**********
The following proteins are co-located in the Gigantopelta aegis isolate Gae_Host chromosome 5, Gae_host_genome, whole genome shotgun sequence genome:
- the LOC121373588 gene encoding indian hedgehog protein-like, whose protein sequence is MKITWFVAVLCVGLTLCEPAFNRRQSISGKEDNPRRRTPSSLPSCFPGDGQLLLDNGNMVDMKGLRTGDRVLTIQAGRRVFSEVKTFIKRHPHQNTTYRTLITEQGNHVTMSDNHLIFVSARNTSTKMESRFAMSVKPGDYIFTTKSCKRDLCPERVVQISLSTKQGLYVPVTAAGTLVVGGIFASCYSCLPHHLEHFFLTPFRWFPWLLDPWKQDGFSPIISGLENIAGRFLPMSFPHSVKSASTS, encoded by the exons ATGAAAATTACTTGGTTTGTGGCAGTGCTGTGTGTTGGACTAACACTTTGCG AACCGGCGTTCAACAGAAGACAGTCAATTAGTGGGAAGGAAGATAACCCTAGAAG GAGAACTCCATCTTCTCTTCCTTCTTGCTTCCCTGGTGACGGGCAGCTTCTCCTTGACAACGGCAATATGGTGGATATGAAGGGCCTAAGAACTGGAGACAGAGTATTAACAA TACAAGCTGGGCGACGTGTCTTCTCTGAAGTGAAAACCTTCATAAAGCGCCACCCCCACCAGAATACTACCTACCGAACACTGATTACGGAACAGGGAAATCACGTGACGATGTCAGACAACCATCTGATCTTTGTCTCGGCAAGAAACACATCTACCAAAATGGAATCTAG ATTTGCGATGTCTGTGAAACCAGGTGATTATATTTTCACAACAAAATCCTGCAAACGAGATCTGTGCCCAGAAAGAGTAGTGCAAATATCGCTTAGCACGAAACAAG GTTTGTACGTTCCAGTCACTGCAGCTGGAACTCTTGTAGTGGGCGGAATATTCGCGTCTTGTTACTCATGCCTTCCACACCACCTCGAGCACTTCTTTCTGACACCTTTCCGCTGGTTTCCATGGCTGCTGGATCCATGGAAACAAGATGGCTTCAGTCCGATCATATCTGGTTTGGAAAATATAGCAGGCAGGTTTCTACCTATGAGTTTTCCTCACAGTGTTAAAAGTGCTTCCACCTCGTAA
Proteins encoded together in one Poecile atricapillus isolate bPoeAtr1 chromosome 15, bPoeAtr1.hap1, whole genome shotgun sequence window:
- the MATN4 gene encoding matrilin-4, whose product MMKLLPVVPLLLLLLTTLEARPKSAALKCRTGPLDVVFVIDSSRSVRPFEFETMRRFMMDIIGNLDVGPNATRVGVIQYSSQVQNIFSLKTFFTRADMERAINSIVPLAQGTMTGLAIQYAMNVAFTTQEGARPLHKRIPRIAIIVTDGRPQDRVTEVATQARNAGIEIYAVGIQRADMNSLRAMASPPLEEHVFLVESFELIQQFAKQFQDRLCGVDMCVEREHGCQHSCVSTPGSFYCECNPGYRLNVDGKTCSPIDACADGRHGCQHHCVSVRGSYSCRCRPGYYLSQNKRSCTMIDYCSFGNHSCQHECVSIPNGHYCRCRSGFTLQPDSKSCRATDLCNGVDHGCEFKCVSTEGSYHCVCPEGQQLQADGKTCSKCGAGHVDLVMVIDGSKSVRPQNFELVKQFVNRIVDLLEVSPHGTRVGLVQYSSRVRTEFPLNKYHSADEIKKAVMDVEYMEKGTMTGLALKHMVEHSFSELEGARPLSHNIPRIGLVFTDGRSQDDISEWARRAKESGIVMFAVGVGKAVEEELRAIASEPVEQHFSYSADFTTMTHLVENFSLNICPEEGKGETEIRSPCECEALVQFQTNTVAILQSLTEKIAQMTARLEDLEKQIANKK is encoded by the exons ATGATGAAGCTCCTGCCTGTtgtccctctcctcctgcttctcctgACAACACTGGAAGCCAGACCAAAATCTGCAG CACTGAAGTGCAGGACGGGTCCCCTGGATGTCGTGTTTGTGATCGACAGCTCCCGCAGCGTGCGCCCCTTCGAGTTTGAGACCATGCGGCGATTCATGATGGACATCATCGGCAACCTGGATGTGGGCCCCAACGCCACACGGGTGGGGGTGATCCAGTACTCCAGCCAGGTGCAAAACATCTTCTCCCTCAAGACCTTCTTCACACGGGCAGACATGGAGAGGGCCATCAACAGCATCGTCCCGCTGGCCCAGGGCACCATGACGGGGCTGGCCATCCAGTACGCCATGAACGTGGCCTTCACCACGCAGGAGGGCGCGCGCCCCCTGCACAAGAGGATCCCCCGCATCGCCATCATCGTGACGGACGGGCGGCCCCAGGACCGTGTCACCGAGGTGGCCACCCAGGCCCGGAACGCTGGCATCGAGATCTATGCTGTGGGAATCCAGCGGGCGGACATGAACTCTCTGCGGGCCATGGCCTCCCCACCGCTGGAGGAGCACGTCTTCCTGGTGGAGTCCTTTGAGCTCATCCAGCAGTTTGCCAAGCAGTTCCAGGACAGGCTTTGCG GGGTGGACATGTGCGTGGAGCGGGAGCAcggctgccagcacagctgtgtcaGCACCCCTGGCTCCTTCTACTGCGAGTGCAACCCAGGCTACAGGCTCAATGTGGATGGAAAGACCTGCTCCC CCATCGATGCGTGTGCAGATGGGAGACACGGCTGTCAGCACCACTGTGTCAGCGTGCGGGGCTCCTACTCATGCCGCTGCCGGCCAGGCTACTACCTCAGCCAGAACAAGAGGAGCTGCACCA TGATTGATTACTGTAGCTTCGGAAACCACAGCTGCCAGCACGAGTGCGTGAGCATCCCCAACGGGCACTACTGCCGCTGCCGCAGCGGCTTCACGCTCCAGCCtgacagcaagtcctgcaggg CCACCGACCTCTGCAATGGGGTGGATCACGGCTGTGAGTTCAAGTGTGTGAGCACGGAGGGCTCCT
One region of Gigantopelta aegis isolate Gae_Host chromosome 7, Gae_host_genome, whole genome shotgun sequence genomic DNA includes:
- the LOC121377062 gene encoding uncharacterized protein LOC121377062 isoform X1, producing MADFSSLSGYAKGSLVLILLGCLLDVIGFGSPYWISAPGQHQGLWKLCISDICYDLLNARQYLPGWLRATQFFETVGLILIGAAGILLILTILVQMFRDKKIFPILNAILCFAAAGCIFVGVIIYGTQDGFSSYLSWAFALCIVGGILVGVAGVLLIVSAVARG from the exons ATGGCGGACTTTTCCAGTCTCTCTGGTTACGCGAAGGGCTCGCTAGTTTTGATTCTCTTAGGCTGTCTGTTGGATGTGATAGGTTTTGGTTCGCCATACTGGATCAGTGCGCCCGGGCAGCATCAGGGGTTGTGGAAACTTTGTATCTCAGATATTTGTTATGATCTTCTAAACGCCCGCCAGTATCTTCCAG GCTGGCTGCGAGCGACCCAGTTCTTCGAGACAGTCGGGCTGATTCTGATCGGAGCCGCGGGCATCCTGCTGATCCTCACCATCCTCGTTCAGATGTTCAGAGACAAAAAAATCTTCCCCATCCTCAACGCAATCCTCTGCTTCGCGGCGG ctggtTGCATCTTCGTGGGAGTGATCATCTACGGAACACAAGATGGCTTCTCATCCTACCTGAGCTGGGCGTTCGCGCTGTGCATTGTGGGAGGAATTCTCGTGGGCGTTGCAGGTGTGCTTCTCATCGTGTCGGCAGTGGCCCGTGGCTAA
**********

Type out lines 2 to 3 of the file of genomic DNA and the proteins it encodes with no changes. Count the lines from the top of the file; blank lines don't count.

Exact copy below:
- the LOC121373588 gene encoding indian hedgehog protein-like, whose protein sequence is MKITWFVAVLCVGLTLCEPAFNRRQSISGKEDNPRRRTPSSLPSCFPGDGQLLLDNGNMVDMKGLRTGDRVLTIQAGRRVFSEVKTFIKRHPHQNTTYRTLITEQGNHVTMSDNHLIFVSARNTSTKMESRFAMSVKPGDYIFTTKSCKRDLCPERVVQISLSTKQGLYVPVTAAGTLVVGGIFASCYSCLPHHLEHFFLTPFRWFPWLLDPWKQDGFSPIISGLENIAGRFLPMSFPHSVKSASTS, encoded by the exons ATGAAAATTACTTGGTTTGTGGCAGTGCTGTGTGTTGGACTAACACTTTGCG AACCGGCGTTCAACAGAAGACAGTCAATTAGTGGGAAGGAAGATAACCCTAGAAG GAGAACTCCATCTTCTCTTCCTTCTTGCTTCCCTGGTGACGGGCAGCTTCTCCTTGACAACGGCAATATGGTGGATATGAAGGGCCTAAGAACTGGAGACAGAGTATTAACAA TACAAGCTGGGCGACGTGTCTTCTCTGAAGTGAAAACCTTCATAAAGCGCCACCCCCACCAGAATACTACCTACCGAACACTGATTACGGAACAGGGAAATCACGTGACGATGTCAGACAACCATCTGATCTTTGTCTCGGCAAGAAACACATCTACCAAAATGGAATCTAG ATTTGCGATGTCTGTGAAACCAGGTGATTATATTTTCACAACAAAATCCTGCAAACGAGATCTGTGCCCAGAAAGAGTAGTGCAAATATCGCTTAGCACGAAACAAG GTTTGTACGTTCCAGTCACTGCAGCTGGAACTCTTGTAGTGGGCGGAATATTCGCGTCTTGTTACTCATGCCTTCCACACCACCTCGAGCACTTCTTTCTGACACCTTTCCGCTGGTTTCCATGGCTGCTGGATCCATGGAAACAAGATGGCTTCAGTCCGATCATATCTGGTTTGGAAAATATAGCAGGCAGGTTTCTACCTATGAGTTTTCCTCACAGTGTTAAAAGTGCTTCCACCTCGTAA
Proteins encoded together in one Poecile atricapillus isolate bPoeAtr1 chromosome 15, bPoeAtr1.hap1, whole genome shotgun sequence window: